Petr Kolman, OK1MGW, gives us his outlook for geomagnetic conditions. He says to expect quiet to unsettled conditions November 28-29, quiet to active November 30, active to disturbed December 1, quiet to active December 2, quiet to unsettled December 3-4, mostly quiet December 5, quiet to active December 6-7, quiet to unsettled December 8, mostly quiet December 9-10, quiet to unsettled December 11, quiet to active December 12-13, quiet to unsettled December 14-15, quiet to active December 16-17, quiet to unsettled December 18-20, quiet on December 21-23, and mostly quiet on December 24.

Petr expects increases in solar wind on November 30 through December 2 and December 11-13.

I received an email from Bil Paul, KD6JUI, of Dixon, California. He wrote, “Due to the high solar flux predictions I've been doing a little bicycle mobile work on 10 meters. Amazing what one can do with 5 W and a HamStick on 10. Had a couple 5-9 reports on the East Coast the other day. Wow! (Was using the metal guardrail as the radial or counterpoise.)

"I have a ham friend in Germany, DL2MFJ, and I have tried a couple times to reach him on 10 at 10 AM Pacific Time with no luck. That's 1800 hours UTC. I guess I'm too lazy to do all the research on this, but here's a question you may be able to help me with: What band and at what time would you recommend trying to reach him?”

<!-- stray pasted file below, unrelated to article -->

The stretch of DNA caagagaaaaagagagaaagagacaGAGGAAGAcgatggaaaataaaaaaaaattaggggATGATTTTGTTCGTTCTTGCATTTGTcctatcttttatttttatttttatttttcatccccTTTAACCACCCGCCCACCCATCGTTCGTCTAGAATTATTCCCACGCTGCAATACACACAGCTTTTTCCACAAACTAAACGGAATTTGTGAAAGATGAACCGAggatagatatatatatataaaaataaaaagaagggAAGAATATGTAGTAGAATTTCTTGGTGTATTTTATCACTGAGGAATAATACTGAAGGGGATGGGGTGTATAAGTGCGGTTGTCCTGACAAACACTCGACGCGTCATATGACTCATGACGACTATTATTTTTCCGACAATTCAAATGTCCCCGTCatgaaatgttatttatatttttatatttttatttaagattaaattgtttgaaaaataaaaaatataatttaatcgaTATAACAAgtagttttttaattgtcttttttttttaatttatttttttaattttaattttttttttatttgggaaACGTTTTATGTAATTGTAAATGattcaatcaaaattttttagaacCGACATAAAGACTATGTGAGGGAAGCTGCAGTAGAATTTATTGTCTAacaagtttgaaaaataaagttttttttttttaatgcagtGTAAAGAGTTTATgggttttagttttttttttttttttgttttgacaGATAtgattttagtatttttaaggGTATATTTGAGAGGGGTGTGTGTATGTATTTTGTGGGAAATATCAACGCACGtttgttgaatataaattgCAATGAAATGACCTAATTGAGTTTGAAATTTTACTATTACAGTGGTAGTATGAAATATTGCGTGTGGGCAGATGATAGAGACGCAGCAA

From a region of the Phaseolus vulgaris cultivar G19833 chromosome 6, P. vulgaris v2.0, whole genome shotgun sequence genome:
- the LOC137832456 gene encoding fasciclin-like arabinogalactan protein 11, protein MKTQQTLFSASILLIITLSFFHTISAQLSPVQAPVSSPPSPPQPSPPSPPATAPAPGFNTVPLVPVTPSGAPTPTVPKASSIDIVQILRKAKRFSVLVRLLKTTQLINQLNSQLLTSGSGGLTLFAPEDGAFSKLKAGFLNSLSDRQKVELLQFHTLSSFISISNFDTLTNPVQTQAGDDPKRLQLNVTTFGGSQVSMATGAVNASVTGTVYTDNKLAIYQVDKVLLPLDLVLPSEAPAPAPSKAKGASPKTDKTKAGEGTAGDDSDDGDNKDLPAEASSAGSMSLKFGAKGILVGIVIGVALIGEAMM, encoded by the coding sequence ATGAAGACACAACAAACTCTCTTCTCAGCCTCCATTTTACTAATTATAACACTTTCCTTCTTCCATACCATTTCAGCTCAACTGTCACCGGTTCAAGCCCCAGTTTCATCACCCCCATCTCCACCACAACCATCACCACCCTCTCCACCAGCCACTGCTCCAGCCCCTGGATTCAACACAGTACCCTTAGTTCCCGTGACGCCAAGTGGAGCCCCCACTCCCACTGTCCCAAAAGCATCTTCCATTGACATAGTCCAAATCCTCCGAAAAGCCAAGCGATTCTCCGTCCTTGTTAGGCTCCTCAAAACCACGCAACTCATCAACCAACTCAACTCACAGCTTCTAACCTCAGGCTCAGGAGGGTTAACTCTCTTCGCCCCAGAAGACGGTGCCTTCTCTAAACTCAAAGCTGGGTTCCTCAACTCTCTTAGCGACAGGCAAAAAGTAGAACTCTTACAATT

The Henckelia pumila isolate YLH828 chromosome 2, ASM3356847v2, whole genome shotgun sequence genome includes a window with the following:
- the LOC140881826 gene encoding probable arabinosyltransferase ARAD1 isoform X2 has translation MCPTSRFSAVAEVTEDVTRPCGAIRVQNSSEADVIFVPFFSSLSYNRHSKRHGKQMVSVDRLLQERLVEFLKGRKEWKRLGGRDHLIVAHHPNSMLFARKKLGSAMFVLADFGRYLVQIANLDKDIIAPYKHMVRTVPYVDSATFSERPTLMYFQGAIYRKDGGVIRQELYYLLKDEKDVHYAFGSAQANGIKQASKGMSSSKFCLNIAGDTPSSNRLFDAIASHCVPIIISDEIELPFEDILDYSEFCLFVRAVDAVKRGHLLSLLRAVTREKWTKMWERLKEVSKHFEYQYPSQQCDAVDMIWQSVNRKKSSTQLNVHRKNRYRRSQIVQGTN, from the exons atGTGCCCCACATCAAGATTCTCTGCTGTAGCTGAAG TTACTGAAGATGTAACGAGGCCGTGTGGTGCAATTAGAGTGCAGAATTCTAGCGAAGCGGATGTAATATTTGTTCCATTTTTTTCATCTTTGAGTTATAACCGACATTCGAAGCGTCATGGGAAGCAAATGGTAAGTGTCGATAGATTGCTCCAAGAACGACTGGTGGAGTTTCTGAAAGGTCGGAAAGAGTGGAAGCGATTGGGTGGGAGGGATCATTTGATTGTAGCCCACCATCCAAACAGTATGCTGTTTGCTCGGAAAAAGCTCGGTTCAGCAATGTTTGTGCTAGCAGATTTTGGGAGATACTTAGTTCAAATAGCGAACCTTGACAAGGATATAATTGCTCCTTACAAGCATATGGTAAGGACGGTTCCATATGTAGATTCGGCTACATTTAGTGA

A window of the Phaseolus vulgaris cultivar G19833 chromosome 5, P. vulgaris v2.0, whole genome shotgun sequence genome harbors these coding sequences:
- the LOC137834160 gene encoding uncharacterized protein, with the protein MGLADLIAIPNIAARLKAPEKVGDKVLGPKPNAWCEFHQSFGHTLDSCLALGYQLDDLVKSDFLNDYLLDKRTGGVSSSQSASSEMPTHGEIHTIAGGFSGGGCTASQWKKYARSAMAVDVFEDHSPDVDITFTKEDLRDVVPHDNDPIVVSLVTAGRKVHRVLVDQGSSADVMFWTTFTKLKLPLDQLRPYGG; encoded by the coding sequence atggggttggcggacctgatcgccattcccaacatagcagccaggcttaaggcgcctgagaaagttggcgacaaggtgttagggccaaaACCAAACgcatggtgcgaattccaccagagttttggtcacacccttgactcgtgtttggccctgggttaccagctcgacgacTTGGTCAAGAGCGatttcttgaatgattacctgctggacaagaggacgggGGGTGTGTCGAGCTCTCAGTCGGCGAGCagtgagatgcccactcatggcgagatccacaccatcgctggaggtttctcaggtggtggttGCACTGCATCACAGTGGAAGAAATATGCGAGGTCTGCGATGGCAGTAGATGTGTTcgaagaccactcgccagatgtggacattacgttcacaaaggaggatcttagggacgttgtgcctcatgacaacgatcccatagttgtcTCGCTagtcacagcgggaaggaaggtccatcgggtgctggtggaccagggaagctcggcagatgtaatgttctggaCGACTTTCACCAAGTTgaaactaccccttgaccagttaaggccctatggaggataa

I replied, “Doesn't look too promising at this time of year, but it might be possible around 1630-1700 UTC on 10 meters. Also looks pretty weak a month from now (Christmas Eve) but possible around 1700 UTC. Three months from now looks a little better, 1700-2000 UTC. Around the first day of spring, 1600-2200 UTC has possibilities, with 1830-2000 UTC the best bet.

"For today, I think 15 or 17 meters would be much better. 15 meters around 1630-1730 UTC, and 17 meters (much better bet) 1530-1900 UTC. Get a 17 meter HamStick (I've used these) and clamp your ground on to that metal guardrail in the photo for a counterpoise. I've done this sort of thing in my car, but of course you cannot actually be moving when you do this.”

There is nothing magic about those times and frequencies, just probabilities suggested by running the numbers with W6ELprop.

Jon Jones, N0JK, in Kansas wrote on November 25, “It appears the winter sporadic E season has started this month. On November 22 and 23 there were extensive Es on 6 meters from the Midwest to Florida and Gulf Coast states.

"XE2JS DL68 Mexico was into Kansas November 24 UTC on 6 meters via Es around 0230 UTC. I worked Julian at 0240.”

Jon also said CE2AWW worked the Pacific Northwest via Es-TEP/F2 links on November 24, and from 0219 UTC to 0241 UTC, XE2JS worked NW0W (EM47qu), W4HLR (EM56ic), K2DRH (EN41), and N0JK (EM17be).